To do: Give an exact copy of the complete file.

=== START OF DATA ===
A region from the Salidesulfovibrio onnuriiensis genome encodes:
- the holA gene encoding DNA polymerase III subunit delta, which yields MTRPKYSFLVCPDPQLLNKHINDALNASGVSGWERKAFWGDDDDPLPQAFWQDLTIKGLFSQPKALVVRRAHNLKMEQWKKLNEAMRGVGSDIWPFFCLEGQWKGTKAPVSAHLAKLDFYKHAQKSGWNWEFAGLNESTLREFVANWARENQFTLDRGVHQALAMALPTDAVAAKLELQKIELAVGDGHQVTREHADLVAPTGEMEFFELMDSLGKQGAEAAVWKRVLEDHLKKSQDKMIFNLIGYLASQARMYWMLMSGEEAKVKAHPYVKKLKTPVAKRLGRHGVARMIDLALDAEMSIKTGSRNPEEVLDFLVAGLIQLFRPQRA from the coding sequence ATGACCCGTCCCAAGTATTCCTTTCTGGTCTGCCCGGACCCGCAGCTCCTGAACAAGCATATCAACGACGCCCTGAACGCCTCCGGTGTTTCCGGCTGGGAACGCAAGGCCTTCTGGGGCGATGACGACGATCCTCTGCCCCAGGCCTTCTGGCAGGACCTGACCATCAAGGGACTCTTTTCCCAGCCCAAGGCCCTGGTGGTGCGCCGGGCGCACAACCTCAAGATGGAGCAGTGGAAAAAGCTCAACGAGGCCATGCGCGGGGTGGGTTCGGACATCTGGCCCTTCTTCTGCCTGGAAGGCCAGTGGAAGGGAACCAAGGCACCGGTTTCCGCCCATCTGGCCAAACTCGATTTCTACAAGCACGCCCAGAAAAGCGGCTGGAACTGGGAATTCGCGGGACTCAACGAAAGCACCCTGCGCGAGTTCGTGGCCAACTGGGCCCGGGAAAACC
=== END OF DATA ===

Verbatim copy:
A region from the Salidesulfovibrio onnuriiensis genome encodes:
- the holA gene encoding DNA polymerase III subunit delta, which yields MTRPKYSFLVCPDPQLLNKHINDALNASGVSGWERKAFWGDDDDPLPQAFWQDLTIKGLFSQPKALVVRRAHNLKMEQWKKLNEAMRGVGSDIWPFFCLEGQWKGTKAPVSAHLAKLDFYKHAQKSGWNWEFAGLNESTLREFVANWARENQFTLDRGVHQALAMALPTDAVAAKLELQKIELAVGDGHQVTREHADLVAPTGEMEFFELMDSLGKQGAEAAVWKRVLEDHLKKSQDKMIFNLIGYLASQARMYWMLMSGEEAKVKAHPYVKKLKTPVAKRLGRHGVARMIDLALDAEMSIKTGSRNPEEVLDFLVAGLIQLFRPQRA from the coding sequence ATGACCCGTCCCAAGTATTCCTTTCTGGTCTGCCCGGACCCGCAGCTCCTGAACAAGCATATCAACGACGCCCTGAACGCCTCCGGTGTTTCCGGCTGGGAACGCAAGGCCTTCTGGGGCGATGACGACGATCCTCTGCCCCAGGCCTTCTGGCAGGACCTGACCATCAAGGGACTCTTTTCCCAGCCCAAGGCCCTGGTGGTGCGCCGGGCGCACAACCTCAAGATGGAGCAGTGGAAAAAGCTCAACGAGGCCATGCGCGGGGTGGGTTCGGACATCTGGCCCTTCTTCTGCCTGGAAGGCCAGTGGAAGGGAACCAAGGCACCGGTTTCCGCCCATCTGGCCAAACTCGATTTCTACAAGCACGCCCAGAAAAGCGGCTGGAACTGGGAATTCGCGGGACTCAACGAAAGCACCCTGCGCGAGTTCGTGGCCAACTGGGCCCGGGAAAACC